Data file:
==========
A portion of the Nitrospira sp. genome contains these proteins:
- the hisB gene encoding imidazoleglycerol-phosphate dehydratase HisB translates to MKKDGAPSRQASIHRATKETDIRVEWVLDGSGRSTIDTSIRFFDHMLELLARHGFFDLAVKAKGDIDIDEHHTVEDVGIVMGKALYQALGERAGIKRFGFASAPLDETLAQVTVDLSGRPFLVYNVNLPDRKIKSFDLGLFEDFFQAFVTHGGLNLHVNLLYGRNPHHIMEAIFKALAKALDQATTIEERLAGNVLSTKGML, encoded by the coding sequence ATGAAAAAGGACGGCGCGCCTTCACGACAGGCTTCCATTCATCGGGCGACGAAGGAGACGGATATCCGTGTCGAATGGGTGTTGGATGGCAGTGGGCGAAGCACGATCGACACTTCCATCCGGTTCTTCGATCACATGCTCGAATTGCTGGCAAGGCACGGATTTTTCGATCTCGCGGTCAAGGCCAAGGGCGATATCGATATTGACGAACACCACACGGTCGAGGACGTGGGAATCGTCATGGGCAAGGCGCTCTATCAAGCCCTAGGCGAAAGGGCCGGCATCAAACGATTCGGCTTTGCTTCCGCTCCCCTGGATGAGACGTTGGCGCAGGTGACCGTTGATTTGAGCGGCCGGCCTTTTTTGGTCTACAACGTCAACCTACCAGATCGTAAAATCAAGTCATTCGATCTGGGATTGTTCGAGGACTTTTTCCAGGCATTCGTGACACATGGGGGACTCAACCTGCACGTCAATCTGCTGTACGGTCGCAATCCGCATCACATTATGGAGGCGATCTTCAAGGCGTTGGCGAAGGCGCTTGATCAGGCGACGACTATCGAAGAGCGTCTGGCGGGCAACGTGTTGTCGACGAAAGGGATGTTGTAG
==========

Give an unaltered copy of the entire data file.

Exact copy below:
A portion of the Nitrospira sp. genome contains these proteins:
- the hisB gene encoding imidazoleglycerol-phosphate dehydratase HisB translates to MKKDGAPSRQASIHRATKETDIRVEWVLDGSGRSTIDTSIRFFDHMLELLARHGFFDLAVKAKGDIDIDEHHTVEDVGIVMGKALYQALGERAGIKRFGFASAPLDETLAQVTVDLSGRPFLVYNVNLPDRKIKSFDLGLFEDFFQAFVTHGGLNLHVNLLYGRNPHHIMEAIFKALAKALDQATTIEERLAGNVLSTKGML, encoded by the coding sequence ATGAAAAAGGACGGCGCGCCTTCACGACAGGCTTCCATTCATCGGGCGACGAAGGAGACGGATATCCGTGTCGAATGGGTGTTGGATGGCAGTGGGCGAAGCACGATCGACACTTCCATCCGGTTCTTCGATCACATGCTCGAATTGCTGGCAAGGCACGGATTTTTCGATCTCGCGGTCAAGGCCAAGGGCGATATCGATATTGACGAACACCACACGGTCGAGGACGTGGGAATCGTCATGGGCAAGGCGCTCTATCAAGCCCTAGGCGAAAGGGCCGGCATCAAACGATTCGGCTTTGCTTCCGCTCCCCTGGATGAGACGTTGGCGCAGGTGACCGTTGATTTGAGCGGCCGGCCTTTTTTGGTCTACAACGTCAACCTACCAGATCGTAAAATCAAGTCATTCGATCTGGGATTGTTCGAGGACTTTTTCCAGGCATTCGTGACACATGGGGGACTCAACCTGCACGTCAATCTGCTGTACGGTCGCAATCCGCATCACATTATGGAGGCGATCTTCAAGGCGTTGGCGAAGGCGCTTGATCAGGCGACGACTATCGAAGAGCGTCTGGCGGGCAACGTGTTGTCGACGAAAGGGATGTTGTAG